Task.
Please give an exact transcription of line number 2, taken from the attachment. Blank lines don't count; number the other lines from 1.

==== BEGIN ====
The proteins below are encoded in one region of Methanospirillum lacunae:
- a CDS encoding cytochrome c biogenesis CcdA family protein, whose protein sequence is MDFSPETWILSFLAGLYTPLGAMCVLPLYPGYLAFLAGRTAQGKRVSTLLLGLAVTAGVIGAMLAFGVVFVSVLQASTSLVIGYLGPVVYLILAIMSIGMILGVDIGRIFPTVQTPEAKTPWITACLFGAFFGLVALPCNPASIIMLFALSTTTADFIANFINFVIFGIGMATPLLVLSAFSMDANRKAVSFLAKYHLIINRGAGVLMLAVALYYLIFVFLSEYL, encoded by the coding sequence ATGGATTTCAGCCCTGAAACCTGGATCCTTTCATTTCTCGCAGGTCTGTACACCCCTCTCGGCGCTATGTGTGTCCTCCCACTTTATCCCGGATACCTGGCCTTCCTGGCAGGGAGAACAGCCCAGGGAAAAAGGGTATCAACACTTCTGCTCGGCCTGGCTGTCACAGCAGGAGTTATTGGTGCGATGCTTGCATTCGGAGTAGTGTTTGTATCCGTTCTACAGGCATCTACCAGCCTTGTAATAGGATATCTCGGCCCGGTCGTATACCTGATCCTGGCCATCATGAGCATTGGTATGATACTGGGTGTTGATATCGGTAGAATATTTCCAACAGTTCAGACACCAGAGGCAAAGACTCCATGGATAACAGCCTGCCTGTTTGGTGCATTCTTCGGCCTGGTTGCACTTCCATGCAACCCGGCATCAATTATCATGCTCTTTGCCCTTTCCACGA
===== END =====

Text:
- a CDS encoding cytochrome c biogenesis CcdA family protein, whose protein sequence is MDFSPETWILSFLAGLYTPLGAMCVLPLYPGYLAFLAGRTAQGKRVSTLLLGLAVTAGVIGAMLAFGVVFVSVLQASTSLVIGYLGPVVYLILAIMSIGMILGVDIGRIFPTVQTPEAKTPWITACLFGAFFGLVALPCNPASIIMLFALSTTTADFIANFINFVIFGIGMATPLLVLSAFSMDANRKAVSFLAKYHLIINRGAGVLMLAVALYYLIFVFLSEYL, encoded by the coding sequence ATGGATTTCAGCCCTGAAACCTGGATCCTTTCATTTCTCGCAGGTCTGTACACCCCTCTCGGCGCTATGTGTGTCCTCCCACTTTATCCCGGATACCTGGCCTTCCTGGCAGGGAGAACAGCCCAGGGAAAAAGGGTATCAACACTTCTGCTCGGCCTGGCTGTCACAGCAGGAGTTATTGGTGCGATGCTTGCATTCGGAGTAGTGTTTGTATCCGTTCTACAGGCATCTACCAGCCTTGTAATAGGATATCTCGGCCCGGTCGTATACCTGATCCTGGCCATCATGAGCATTGGTATGATACTGGGTGTTGATATCGGTAGAATATTTCCAACAGTTCAGACACCAGAGGCAAAGACTCCATGGATAACAGCCTGCCTGTTTGGTGCATTCTTCGGCCTGGTTGCACTTCCATGCAACCCGGCATCAATTATCATGCTCTTTGCCCTTTCCACGA